All the efforts put forth during this path must be made in a spirit of compassion with the aim of dedicating the merit of one's efforts to the Universal Good. There is a need of mentally praying and wishing for blessings on others so earnestly that one's mind processes also transcend thought.

Just as the mere name of food does not satisfy the appetite of a hungry person but he must eat food, so also a man who would learn about the Voidness (i.e. Universal Awareness) must meditate so as to realize it, not just learn of its definition.

Marpa was very pleased and said that Milarepa's realizations have exceeded his expectations. He sent Milarepa back for more meditation.

By now Marpa was getting on in years. Since he began teaching Milarepa, he had made two more trips to India to visit his Guru Naropa and receive the final texts he had not brought back in his earlier trips. Marpa now called together all his chief Lamas and disciples, including Milarepa, and gave to each those mystics texts that would be most valuable according to each person's line of development. Each also received some relic that had belonged to Naropa. To Milarepa was given the teaching of Tum-mo in which the ascending and descending flows along the spinal column are united to produce the vital heat so necessary for meditation in the cold and solitary caves of the Himalayas. Then all returned to their own province except Milarepa who continued for several more years of meditation in a cave under the direction of Marpa.

Once Milarepa fell asleep in the cave and had a dream wherein he saw the house he had lived in as a child all in ruins. He saw his sacred books within the fallen house being wasted by rain water, his old mother had died, and his sister was roving about the countryside with no attachments and no friends. He felt nostalgic, came out of the cave, went to his guru and asked for permission to go home. Marpa gave permission but listening to his dream predicted that Milarepa's mother is dead and this will be their (Milarepa and Marpa's) last meeting. With a heavy heart the guru and disciple parted and Milarepa left for his native place.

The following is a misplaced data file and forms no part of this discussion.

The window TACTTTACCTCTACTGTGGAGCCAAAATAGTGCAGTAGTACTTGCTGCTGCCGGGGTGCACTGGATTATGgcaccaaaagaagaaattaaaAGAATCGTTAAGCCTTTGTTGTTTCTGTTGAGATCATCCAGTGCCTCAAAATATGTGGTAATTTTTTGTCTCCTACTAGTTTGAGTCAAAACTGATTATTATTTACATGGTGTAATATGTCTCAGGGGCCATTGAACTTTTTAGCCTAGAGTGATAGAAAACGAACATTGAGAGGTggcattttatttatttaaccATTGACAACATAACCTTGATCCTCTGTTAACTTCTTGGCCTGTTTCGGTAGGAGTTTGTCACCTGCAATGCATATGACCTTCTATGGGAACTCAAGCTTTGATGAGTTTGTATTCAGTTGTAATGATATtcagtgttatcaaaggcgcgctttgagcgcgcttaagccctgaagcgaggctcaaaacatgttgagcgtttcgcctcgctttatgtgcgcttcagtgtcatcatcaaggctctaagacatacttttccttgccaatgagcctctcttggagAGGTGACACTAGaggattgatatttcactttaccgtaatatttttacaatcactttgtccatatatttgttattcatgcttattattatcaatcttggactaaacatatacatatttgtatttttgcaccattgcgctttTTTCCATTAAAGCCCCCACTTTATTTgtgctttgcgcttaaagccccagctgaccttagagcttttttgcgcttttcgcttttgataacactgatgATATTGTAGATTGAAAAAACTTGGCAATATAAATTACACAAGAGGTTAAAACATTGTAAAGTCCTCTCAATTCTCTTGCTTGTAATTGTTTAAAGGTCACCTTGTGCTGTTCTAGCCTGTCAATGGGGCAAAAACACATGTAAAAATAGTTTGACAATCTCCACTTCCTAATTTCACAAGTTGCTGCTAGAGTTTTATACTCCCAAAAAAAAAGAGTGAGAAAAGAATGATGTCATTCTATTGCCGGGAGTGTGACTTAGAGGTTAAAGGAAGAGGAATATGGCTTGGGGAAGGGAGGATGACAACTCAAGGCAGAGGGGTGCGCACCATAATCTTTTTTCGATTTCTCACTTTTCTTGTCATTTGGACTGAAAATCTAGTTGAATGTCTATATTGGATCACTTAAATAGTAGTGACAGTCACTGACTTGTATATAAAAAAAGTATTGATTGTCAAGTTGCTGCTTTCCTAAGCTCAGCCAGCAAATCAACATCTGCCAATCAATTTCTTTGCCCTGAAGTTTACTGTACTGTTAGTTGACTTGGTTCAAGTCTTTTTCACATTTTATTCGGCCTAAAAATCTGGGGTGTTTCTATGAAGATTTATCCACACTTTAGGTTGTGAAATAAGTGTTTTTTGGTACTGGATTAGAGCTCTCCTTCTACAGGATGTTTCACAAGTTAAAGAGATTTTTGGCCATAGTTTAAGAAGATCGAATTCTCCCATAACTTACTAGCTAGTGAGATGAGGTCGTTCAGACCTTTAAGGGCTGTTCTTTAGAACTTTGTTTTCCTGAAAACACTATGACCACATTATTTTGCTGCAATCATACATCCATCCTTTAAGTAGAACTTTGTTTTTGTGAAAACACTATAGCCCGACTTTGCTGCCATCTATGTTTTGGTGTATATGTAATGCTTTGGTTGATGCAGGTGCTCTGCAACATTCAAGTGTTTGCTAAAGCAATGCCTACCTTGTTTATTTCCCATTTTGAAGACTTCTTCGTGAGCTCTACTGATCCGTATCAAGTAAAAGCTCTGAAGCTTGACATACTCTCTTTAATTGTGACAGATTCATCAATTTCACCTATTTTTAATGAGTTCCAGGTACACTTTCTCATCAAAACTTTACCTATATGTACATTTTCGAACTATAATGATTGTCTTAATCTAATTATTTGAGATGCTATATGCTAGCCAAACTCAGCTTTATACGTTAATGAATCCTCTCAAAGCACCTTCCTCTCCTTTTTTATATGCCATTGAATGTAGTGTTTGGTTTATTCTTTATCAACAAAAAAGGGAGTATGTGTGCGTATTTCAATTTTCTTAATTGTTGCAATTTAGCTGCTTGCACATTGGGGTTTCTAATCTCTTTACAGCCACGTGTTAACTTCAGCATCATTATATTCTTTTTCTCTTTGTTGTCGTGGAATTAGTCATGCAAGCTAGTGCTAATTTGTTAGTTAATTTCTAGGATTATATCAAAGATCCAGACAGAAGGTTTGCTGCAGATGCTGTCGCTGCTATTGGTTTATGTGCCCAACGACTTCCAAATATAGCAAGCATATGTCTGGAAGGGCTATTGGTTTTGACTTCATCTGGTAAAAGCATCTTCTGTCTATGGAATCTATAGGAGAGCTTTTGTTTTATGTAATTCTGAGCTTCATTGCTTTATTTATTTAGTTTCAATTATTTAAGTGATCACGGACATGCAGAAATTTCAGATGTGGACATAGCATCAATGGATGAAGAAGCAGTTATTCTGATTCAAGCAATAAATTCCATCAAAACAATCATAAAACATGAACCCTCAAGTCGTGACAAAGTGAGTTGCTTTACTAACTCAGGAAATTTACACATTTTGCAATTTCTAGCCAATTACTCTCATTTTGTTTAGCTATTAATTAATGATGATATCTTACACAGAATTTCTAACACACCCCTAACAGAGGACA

When Milarepa reached his house, he found it in ruins, he came to know that his mother has died and no one knows about the whereabouts of his sister.

Milarepa begged some foodgrains and settled in the spacious comfortable cave, not even sleeping, but meditating continuously except for a single break once a day to prepare a meal of flour and water mixed with whatever root or edible he might find. At about this time Milarepa gained proficiency in the yogic power of Tum-mo, the generation of the Ecstatic Internal Warmth, in which the body generates a great deal of heat. This allowed him to stay relatively warm through the cold Tibetan winters with nothing but a thin cotton covering whereas most people had to wear thick wool and leather hides. For this reason he came to be called Mila - repa or Mila the cotton clad.

His daily routine of meditation continued for four years until his supply of flour ran out. This caused him great concern because he had vowed to himself not to return to the world for any reason - but with no food, he was afraid he might die without having attained liberation. He decided to walk about outside the cave in search of some kind of food. Not far from the cave he found a sunny spot with springs of fresh water, an expansive view of the area, with a large quantity of nettles growing all about. He continued his meditation and ate only nettle soup. His body became emaciated and the hair on his body began to take on a greenish tinge from the nettles. Some hunters and local people who occasionally came near the cave thought that he was a spirit and he had to assure them that he was a human being. Some people made fun of his austerities but Milarepa was undeterred.

Several more years passed in this way and Milarepa's sister Peta and his betrothed Zesay found him out. They tried to get him back but Milarepa instead instructed them on the real purpose of life. They often supplied food to Milarepa.